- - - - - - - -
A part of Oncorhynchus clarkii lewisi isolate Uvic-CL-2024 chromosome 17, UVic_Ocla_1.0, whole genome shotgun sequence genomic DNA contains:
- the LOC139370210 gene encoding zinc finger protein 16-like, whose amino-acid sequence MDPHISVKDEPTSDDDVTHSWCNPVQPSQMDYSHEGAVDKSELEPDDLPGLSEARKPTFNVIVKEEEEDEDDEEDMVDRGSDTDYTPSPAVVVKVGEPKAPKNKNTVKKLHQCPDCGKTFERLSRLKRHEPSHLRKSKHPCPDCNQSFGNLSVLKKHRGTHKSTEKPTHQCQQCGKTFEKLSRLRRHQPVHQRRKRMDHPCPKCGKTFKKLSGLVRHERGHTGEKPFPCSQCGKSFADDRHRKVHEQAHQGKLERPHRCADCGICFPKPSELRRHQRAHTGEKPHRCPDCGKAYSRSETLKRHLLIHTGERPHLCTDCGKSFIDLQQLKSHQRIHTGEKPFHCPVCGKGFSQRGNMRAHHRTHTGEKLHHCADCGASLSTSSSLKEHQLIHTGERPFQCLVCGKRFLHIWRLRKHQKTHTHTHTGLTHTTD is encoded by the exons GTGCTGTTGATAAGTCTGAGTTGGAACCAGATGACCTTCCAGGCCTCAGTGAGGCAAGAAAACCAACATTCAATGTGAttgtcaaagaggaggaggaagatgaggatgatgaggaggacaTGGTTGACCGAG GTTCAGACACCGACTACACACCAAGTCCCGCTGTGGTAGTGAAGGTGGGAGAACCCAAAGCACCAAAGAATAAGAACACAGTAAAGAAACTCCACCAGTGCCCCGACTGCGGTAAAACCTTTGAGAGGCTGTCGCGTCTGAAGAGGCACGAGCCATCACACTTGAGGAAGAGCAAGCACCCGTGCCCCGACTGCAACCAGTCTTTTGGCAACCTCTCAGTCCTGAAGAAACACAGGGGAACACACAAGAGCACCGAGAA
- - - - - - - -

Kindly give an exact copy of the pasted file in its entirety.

A part of Oncorhynchus clarkii lewisi isolate Uvic-CL-2024 chromosome 17, UVic_Ocla_1.0, whole genome shotgun sequence genomic DNA contains:
- the LOC139370210 gene encoding zinc finger protein 16-like, whose amino-acid sequence MDPHISVKDEPTSDDDVTHSWCNPVQPSQMDYSHEGAVDKSELEPDDLPGLSEARKPTFNVIVKEEEEDEDDEEDMVDRGSDTDYTPSPAVVVKVGEPKAPKNKNTVKKLHQCPDCGKTFERLSRLKRHEPSHLRKSKHPCPDCNQSFGNLSVLKKHRGTHKSTEKPTHQCQQCGKTFEKLSRLRRHQPVHQRRKRMDHPCPKCGKTFKKLSGLVRHERGHTGEKPFPCSQCGKSFADDRHRKVHEQAHQGKLERPHRCADCGICFPKPSELRRHQRAHTGEKPHRCPDCGKAYSRSETLKRHLLIHTGERPHLCTDCGKSFIDLQQLKSHQRIHTGEKPFHCPVCGKGFSQRGNMRAHHRTHTGEKLHHCADCGASLSTSSSLKEHQLIHTGERPFQCLVCGKRFLHIWRLRKHQKTHTHTHTGLTHTTD is encoded by the exons GTGCTGTTGATAAGTCTGAGTTGGAACCAGATGACCTTCCAGGCCTCAGTGAGGCAAGAAAACCAACATTCAATGTGAttgtcaaagaggaggaggaagatgaggatgatgaggaggacaTGGTTGACCGAG GTTCAGACACCGACTACACACCAAGTCCCGCTGTGGTAGTGAAGGTGGGAGAACCCAAAGCACCAAAGAATAAGAACACAGTAAAGAAACTCCACCAGTGCCCCGACTGCGGTAAAACCTTTGAGAGGCTGTCGCGTCTGAAGAGGCACGAGCCATCACACTTGAGGAAGAGCAAGCACCCGTGCCCCGACTGCAACCAGTCTTTTGGCAACCTCTCAGTCCTGAAGAAACACAGGGGAACACACAAGAGCACCGAGAA